PART III: PHYSICAL FLAMBOYANCE IN THE SHERLOCK HOLMES CANON: 1887- 1914
Urban Knights In The London Streets
Congratulations to Emy Godfrey and we’re looking forward to her book, which will surely be a fascinating and informative academic excursion through the mean streets of Victorian England.
ViolentlyBeautiful.com has recently posted a gallery of Bartitsu-inspired subversive fashion photography images. To quote from the blog:
The images contained within this site are artistic photography and all models are over the age of 18 at the time of shooting. Due to the nature of the subject matter of some of the photographs, they are not suitable for younger audiences or those of a sensitive disposition (consider yourself warned!).
Bartitsu is a ‘gentlemen’s martial art’ from the the early part of the 20th century. If you would like more information about it, check out www.bartitsu.org
Thanks for the shout-out, and for surprising us with a novel artistic twist on our own theme.
Pierre Vigny and E.W. Barton-Wright demonstrate a selection of canonical Bartitsu stick fighting sequences from Barton-Wright’s classic Pearson’s Magazine article, “Self Defence with a Walking Stick” (1900).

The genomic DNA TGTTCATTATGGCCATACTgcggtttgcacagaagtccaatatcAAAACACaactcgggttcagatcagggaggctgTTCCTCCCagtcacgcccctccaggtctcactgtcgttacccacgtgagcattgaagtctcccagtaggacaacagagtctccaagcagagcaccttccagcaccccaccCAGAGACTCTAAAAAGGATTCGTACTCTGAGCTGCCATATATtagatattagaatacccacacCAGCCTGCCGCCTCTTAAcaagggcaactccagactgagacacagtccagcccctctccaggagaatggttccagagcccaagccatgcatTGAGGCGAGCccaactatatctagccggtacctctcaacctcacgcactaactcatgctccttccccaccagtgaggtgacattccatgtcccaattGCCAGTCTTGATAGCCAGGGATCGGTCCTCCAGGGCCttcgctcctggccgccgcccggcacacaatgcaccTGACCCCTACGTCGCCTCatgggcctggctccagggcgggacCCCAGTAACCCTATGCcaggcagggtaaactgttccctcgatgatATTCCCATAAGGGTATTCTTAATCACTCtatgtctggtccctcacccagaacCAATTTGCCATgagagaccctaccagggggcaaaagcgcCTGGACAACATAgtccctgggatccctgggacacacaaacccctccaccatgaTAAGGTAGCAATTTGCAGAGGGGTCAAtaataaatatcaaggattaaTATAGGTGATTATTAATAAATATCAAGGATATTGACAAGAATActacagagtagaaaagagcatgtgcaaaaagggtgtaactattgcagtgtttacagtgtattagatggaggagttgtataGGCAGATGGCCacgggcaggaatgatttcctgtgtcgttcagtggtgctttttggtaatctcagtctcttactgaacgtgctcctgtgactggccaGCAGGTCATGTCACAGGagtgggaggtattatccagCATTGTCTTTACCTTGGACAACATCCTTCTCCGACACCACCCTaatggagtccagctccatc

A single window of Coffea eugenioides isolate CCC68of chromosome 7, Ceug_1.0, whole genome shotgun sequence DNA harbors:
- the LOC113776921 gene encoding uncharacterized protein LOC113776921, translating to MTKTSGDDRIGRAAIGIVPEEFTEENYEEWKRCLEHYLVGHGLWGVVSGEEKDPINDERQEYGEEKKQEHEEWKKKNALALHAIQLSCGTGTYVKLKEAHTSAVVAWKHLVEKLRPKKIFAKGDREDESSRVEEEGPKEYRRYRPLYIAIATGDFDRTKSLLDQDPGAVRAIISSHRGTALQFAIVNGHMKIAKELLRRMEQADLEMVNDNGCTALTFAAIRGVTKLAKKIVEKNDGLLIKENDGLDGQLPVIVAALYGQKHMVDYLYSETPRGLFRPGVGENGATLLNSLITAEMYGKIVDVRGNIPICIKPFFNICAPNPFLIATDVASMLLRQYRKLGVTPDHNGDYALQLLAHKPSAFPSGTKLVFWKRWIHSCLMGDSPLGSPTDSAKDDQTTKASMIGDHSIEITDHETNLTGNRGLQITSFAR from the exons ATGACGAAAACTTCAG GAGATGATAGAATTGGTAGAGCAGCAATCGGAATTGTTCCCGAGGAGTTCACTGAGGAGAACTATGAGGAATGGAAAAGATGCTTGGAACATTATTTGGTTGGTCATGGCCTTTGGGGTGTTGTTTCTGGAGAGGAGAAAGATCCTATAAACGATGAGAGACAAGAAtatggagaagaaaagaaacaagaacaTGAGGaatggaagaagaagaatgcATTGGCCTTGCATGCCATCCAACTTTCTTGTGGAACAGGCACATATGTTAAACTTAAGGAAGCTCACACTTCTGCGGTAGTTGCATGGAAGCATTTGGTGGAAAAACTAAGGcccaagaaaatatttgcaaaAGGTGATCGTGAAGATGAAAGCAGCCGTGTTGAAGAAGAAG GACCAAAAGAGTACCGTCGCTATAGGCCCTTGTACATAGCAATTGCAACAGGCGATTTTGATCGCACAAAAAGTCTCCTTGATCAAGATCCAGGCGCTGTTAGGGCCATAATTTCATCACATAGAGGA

Animated GIFs courtesy of Facsimile Magazine.
No. 1.—The Guard by Distance—How to Avoid any Risk of being Hit on the Fingers, Arm, or Body by Retiring out of the Hitting Range of your Adversary, but at the same time Keeping Him within the Hitting Range of your Own Stick.
No. 4 — How to Defend Yourself, without Running any Risk of being Hurt, if you are Carrying only a Small Switch in your Hand, and are Threatened by a Man with a very Strong Stick.
No. 8 — One of the Safest Plans of Defence for a Tall Man to Adopt, who has not much Confidence in his own Quickness and Knowledge of Stick-play, when Opposed to a Shorter and more Competent Opponent.
An excerpt from Lafcadio Hearn’s “Out of the East: Reveries and Studies in New Japan”, 1895.
Man at his birth is supple and weak; at his death, firm and strong. So is it with all things. . . . Firmness and strength are the concomitants of death; softness and weakness, the concomitants of life. Hence he who relies on his own strength shall not conquer.